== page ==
Steve Buchheit Thursday, October 11, 2012 at 1:56:00 PM EDT  

Not to mention that the cost of serving people in hospitals is THE EXACT COST ITEM that spurred Romneycare. Romney's advisers showed him how much the cost of uncorvered medical care was exploding state coffers. To to advert that problem and reduce the costs, he pushed Romneycare, against his own party's advice. Because it makes government, business, and budgetary sense.

As I said in my link post today, I'm starting to think this is a push to avert attention from his 47% quote. This one has lower stakes (he feels). So admitting he was wrong here is much less damaging.

TimBo Thursday, October 11, 2012 at 2:43:00 PM EDT  

I read an essay a couple of months ago written by an American who had emigrated to Canada. It reminded me of a lot of things that I take for granted as a Canadian.
- Prenatal checkups. No one in Canada would consider foregoing prenatal checkups upon discovering they were pregnant. Apparently in the US there are trade offs and people don't always get them done. One of my grandsons had a deadly congenital defect discovered during a prenatal checkup. The[free!] surgery the day he was born saved his life.
- No medical bill collectors. Get hit by an uninsured driver? Your hospital bills are covered. Get cancer? Covered. End of life care? Covered, your children don't have to go in debt to keep you comfortable until the end.
- No Death Panels! There was an article in the local paper a few months ago because the neo-natal unit of the University was planning to pull the plug on a brain dead baby. They had consulted the parents, specialist, pretty much everybody agreed it was the thing to do. They were hesitating because of the emotional trauma this would cause on the nurses in the unit. So much for death panels.
- Inheritance. Most Canadians will receive an inheritance when their parents die. Even lower-middle income families. I was surprised to learn that Americans mostly don't. I even unexpectedly got a bit from my mother who lived in a nursing home for the last fifteen years of her life.

And maternity leave for either/both parents. Free medical checkups. Reduced drug prices. On and on the list goes.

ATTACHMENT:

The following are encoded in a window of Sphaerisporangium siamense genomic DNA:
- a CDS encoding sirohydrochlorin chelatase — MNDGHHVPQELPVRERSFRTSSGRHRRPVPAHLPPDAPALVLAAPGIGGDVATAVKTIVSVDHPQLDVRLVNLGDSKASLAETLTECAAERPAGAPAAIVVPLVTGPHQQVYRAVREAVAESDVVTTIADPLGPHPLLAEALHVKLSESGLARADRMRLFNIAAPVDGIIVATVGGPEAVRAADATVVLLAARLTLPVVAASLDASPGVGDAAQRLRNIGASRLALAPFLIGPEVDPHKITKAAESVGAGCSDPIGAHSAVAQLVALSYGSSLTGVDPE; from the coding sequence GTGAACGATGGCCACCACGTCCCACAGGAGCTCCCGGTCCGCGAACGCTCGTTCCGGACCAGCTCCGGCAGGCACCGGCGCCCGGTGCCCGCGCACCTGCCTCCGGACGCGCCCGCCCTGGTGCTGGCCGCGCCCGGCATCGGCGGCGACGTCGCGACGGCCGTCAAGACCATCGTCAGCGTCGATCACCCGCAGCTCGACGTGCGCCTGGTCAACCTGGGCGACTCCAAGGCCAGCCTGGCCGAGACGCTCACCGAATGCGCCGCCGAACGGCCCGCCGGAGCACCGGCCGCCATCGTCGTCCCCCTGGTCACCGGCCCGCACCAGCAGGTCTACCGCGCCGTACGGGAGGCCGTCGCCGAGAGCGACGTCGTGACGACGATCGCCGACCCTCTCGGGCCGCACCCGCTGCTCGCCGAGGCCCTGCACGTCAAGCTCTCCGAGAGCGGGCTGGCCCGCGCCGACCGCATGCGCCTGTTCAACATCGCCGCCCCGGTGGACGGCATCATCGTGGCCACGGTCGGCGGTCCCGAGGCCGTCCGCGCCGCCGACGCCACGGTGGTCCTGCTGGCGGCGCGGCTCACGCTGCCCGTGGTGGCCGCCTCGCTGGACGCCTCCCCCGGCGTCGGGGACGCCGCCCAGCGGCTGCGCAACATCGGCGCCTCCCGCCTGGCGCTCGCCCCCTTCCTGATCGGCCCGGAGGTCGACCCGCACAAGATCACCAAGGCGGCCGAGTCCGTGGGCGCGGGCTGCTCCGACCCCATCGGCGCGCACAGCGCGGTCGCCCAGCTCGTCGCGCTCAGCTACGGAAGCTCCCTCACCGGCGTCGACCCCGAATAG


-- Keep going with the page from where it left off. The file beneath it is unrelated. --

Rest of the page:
All these things somehow add up to Canadians living longer than Americans. I don't think it's the -40 temperatures that add to our life expectancy. I think it's universally available health care.

Leanright,  Thursday, October 11, 2012 at 3:52:00 PM EDT  

TimBo...I'm in no position to argue the merits of Canadian healthcare; you've got first hand exposure, but I found this link. What are your thoughts?


Eric Thursday, October 11, 2012 at 5:06:00 PM EDT  

I strongly recommend readers take a look at this piece from Rachael Acks concerning who dies in their apartments--or their trailers.

She hits on something that's a crucial and easily overlooked flaw in Romney's gem of bullshittery: that it isn't necessarily the hospitals who are telling people, "Tough luck, you're going to die when you have your heart attack." In a lot of cases, it's assuredly the sick who are saying, "Tough luck, I'm going to die when I have what's probably a heart attack because I can't afford to get it looked at right now." Of course, I imagine Romney might look at that as a matter of personal choice; doubtlessly so, but I look at it as a choice no one should ever have to make. Refuse medical care because of your faith and or because you're a dumb and stubborn cuss, fine, but it should never be "optional" because you think you're going to leave your loved ones in debt, or because it's a choice between keeping your home and keeping your life, or because a funeral is more than 1100% cheaper than bypass surgery.

TimBo Thursday, October 11, 2012 at 5:16:00 PM EDT  

Leanright: Great link. I hope you noticed the status, "Multiple" problems and read the Snopes "Origins" section below. The Origins section shows a pretty realistic picture, the original e-mail is pretty much crap.

Here in Alberta my basic health care is free of premiums. I pay about $1,400/year for drug coverage (for two people, and I'm old and require lots of drugs to keep moving). My tax rate, including the cost on my accountant, is about 13% of my gross income.

Dr. Phil (Physics) Thursday, October 11, 2012 at 10:40:00 PM EDT  

"We don't have people that become ill, who die in their apartment because they don’t have insurance."

Tell that to my sister, who without insurance couldn't get properly diagnosed.

Oh wait -- you can't.

She's dead.


Dr. Phil

Dr. Phil (Physics) Thursday, October 11, 2012 at 10:41:00 PM EDT  

And yes, she died in her apartment, thinking it was asthma and not cancer.

Dr. Phil

Eric Friday, October 12, 2012 at 1:39:00 PM EDT  

I don't usually close threads, but Dr. Phil deserves the last word on this one.

Wendy was a good woman, and she's very much missed.